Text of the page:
7.3 Formulating and sharing technical opinion

The assignment brief for this task is: Choose one book you have read and liked, and one you have read and disliked. In 100 words, say why you think a particular book you have read works; again, in 100 words, say why you think another book does not.

I have chosen two books I have read recently; The Back Road, by Rachel Abbott, and The Red House by Mark Haddon. They have quite a few things in common. Both are about relationships, featuring middle-class English people (stock novelists’ material). Both stories are narrated from multiple points of view – an omniscient narrator building up tension and interest through several characters.

In The Back Road, the author is juggling at least 11 characters. This is a lot to keep track of, to develop a physical image of, and to care about. I found it difficult to get into because of the lengthy description. The tortuous passage about the preparation for a dinner party was tedious, and I didn’t really believe that a character who was in emotional meltdown would put so much effort into preparting canapes. I could see why it got so many 5-star reviews on Amazon because the narrative mostly rattles along at a good pace. But I was frustrated by the author’s device of building up tension by withholding information from the reader that the characters know. For instance “It was him again. Why did he keep texting?” That sort of thing goes on for chapter after chapter and keeps the reader guessing.  Some readers might enjoy the game but I just found it tiresome. The characters were too much alike for me to be able to remember who was who.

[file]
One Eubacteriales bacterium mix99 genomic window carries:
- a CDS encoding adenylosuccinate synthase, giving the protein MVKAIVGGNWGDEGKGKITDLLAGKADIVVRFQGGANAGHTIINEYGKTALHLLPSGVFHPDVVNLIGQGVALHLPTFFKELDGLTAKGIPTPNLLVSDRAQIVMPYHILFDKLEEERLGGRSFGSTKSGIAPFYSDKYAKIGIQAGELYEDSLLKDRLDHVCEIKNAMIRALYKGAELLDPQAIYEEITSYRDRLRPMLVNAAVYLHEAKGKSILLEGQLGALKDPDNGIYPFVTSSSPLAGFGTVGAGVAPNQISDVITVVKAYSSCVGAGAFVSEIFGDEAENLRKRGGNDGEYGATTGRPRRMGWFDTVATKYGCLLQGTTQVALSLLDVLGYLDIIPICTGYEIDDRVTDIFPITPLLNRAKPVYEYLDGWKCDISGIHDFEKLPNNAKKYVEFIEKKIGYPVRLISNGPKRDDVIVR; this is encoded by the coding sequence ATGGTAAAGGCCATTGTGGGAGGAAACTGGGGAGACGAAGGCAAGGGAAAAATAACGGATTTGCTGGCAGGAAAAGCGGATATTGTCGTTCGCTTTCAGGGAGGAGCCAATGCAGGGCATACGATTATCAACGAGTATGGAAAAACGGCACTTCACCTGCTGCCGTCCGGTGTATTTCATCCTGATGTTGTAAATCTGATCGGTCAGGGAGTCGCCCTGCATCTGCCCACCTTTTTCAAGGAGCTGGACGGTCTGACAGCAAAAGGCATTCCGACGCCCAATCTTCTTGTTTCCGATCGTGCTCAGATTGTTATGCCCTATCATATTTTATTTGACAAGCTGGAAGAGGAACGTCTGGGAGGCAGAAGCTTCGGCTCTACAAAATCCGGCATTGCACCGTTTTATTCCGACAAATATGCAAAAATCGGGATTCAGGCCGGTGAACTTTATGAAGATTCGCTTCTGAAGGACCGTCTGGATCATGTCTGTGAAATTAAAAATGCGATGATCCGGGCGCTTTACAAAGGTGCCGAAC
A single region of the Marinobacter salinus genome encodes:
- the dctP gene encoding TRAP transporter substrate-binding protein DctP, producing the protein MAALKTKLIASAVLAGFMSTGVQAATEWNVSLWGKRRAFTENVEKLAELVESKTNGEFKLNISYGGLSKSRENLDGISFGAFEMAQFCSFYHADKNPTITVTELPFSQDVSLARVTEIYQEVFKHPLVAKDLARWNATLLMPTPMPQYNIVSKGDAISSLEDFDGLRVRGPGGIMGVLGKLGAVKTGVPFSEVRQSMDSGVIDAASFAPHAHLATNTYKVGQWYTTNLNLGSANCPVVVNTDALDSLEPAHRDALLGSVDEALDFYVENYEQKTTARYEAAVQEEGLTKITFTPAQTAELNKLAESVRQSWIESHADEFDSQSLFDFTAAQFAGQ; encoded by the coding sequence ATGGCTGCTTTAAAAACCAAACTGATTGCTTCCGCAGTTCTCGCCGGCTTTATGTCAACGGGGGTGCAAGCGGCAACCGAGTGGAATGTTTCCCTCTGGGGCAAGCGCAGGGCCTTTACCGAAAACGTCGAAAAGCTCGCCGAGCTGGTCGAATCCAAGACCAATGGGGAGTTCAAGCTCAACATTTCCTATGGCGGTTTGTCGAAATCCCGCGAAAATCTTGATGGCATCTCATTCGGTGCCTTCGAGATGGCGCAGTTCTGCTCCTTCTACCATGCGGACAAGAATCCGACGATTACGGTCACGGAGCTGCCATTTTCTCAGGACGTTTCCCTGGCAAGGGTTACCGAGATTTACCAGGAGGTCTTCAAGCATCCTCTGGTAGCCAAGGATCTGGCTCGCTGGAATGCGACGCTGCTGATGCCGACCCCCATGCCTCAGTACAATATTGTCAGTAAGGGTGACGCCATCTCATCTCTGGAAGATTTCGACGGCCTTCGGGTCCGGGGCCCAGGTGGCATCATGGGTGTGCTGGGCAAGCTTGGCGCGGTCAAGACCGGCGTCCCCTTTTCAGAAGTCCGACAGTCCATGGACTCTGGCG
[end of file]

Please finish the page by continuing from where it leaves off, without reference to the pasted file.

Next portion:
In The Red House, Haddon’s prose is spare and economical, but he is masterful with words and brilliant at building character without a lot of description. Here too there is a group of people (seven this time) brought together by an event, but they are all very different and by halfway through the book we are so familiar with the characters that we know whose POV is being used without the author having to name the character. Haddon is brilliant in getting inside the minds of children and teenagers without being condescending or cliched. The situation is completely plausible, and the structure of the book is very satisfying.

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